So the thing that I think’s really brilliant about your promotion, Charles, you hadn’t quite gotten into it yet, but it mimics – I think like Harry’s was like the de facto standard for this when they got started and everyone has been kind of copying these days, which we’re in that same group. We’ve been copying them for similar promotions and sites like UpViral come out that do similar things. But I think you guys built this on some customized platform but the real thing I want to just kind of mention, or if you can maybe talk about it I guess in your own words, is how people kind of level up and get prizes and really make this viral.
Charles: Yes, absolutely. Harry’s prelaunch promotion is a huge part of this. There’s a blog article on Tim Ferriss’ blog, “How to Collect 100,000 Emails in 10 Days.” Very catchy headline so you’re right. We patterned this promotion using that same flow. The different, or I would say what we did to up the ante, is to – on the Harry’s promotion, you have to refer a friend to get a prize. In our promotion, just by opting in, just by signing up, you automatically get a prize. Obviously, the more friends you refer, the better prize you get. The prizes can go all the way up to $5,00 worth because there’s three level of prizes and then there’s the leaderboard. The top five people will get the best prizes and then there’s the team element. Let’s say for example the dog team wins. All the people who voted for dogs will get an additional $10 store credit in addition to all the prizes that they already got.
Mike: Very cool. That’s really neat. And I know you just launched it and I haven’t talked to you since you launched it, but I mean have you had pretty good traction in the early going with this?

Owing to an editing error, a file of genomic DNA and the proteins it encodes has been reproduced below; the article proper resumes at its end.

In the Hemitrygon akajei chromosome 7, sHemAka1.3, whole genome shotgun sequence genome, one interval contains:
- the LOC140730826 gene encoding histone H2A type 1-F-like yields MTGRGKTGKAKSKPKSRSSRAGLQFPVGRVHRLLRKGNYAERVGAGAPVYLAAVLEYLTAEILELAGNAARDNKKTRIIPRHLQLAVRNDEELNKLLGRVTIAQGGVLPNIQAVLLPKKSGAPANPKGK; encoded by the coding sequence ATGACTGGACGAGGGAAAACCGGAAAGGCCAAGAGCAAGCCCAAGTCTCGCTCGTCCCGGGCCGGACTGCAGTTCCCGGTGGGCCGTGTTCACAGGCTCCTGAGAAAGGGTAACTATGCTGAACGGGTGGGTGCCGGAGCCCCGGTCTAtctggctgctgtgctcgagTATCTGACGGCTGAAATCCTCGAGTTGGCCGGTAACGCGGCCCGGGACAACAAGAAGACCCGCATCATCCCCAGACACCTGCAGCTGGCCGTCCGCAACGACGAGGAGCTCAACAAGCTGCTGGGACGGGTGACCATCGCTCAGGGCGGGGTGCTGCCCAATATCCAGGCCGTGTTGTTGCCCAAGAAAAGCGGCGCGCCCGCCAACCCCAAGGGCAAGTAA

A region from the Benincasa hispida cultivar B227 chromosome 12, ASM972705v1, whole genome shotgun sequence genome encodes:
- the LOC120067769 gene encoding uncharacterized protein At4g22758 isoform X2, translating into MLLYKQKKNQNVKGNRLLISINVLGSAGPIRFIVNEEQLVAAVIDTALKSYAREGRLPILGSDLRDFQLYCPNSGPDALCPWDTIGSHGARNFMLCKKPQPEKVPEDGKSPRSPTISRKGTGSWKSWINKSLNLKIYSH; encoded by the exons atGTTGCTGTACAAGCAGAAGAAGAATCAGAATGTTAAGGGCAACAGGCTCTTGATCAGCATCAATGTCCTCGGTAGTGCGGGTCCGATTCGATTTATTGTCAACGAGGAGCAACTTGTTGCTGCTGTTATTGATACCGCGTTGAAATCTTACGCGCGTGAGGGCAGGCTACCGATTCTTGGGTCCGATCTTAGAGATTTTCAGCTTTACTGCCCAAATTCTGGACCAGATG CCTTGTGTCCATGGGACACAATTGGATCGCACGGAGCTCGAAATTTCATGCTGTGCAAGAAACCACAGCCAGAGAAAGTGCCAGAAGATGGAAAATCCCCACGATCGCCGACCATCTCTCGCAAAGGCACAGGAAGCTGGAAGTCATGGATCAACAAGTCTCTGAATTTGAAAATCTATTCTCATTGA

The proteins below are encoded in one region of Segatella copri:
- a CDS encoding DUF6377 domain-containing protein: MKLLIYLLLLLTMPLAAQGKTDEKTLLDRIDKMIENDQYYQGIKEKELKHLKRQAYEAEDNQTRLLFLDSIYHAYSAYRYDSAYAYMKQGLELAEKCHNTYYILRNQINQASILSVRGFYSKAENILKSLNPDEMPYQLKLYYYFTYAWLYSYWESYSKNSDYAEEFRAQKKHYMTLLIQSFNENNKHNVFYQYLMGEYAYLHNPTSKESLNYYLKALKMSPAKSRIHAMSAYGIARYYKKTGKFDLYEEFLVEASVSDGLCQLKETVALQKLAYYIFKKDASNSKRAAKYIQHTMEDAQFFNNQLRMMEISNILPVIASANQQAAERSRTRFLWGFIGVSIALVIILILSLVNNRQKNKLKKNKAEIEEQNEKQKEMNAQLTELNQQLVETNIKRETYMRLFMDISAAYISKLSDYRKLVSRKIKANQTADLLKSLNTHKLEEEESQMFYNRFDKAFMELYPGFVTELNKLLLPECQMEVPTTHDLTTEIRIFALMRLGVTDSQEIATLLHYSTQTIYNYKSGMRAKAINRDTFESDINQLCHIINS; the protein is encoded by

Charles: Yes. So far, our developers, people who are monitoring this campaign, they’ve been very, very busy. We’re releasing Facebook ads almost every hour testing and optimizing and retesting them again and again. So far, the results are very, very good.
Mike: Cool. Awesome. Yeah, man, I love the concept. And I don’t want to put you on the spot here, but I know you want more people signing up for it. Do you want to share the URL for the audience or is it something you want to kind of keep under wraps?
Charles: No, absolutely. Everybody should sign up.
Mike: Okay. I didn’t want to be presumptuous but yeah, let’s –
Charles: It’s dogsvscats.petphabet.com. So D-O-G-S-V-S-cats.petphabet. Petphabet is like alphabet.
Charles: It’s by Google’s pet company.
Mike: Right. I love the name. It’s brilliant. Yeah, definitely. I mean I think, and again, it might be presumptuous, but yeah, if everybody listening goes to the dogsvscast.petphabet.com and signs up, obviously help out Charles, but also I think it’s just a good lesson in how to launch a business. I mean I’m jealous. I can’t believe what he was able to put together here. I don’t know, I always like being the winner and having the nicest looking things at ecommerce and this just kicked out butt. It’s just brilliant and something that we’re going to try to mimic for some other things that we’re launching later this year. But I think it has every element. It’s clean, it’s obvious to me like what you’re supposed to do here but it hits at the heartstrings of people that have a dog or a cat and then you get something for free so it hits that as well. It’s like how do you lose with something like this? And obviously the most important thing is you get their email address and we’ve talked a lot about email with this podcast. Actually the last three episodes of this show were about email marketing and what you can do with people on a list. And now you’ve got them primed that they basically have a store credit with a freebie but they have to pay shipping to earn it so why not buy more things and get over the free shipping threshold and hopefully you get more sales out of it. I think it’s just ingenious.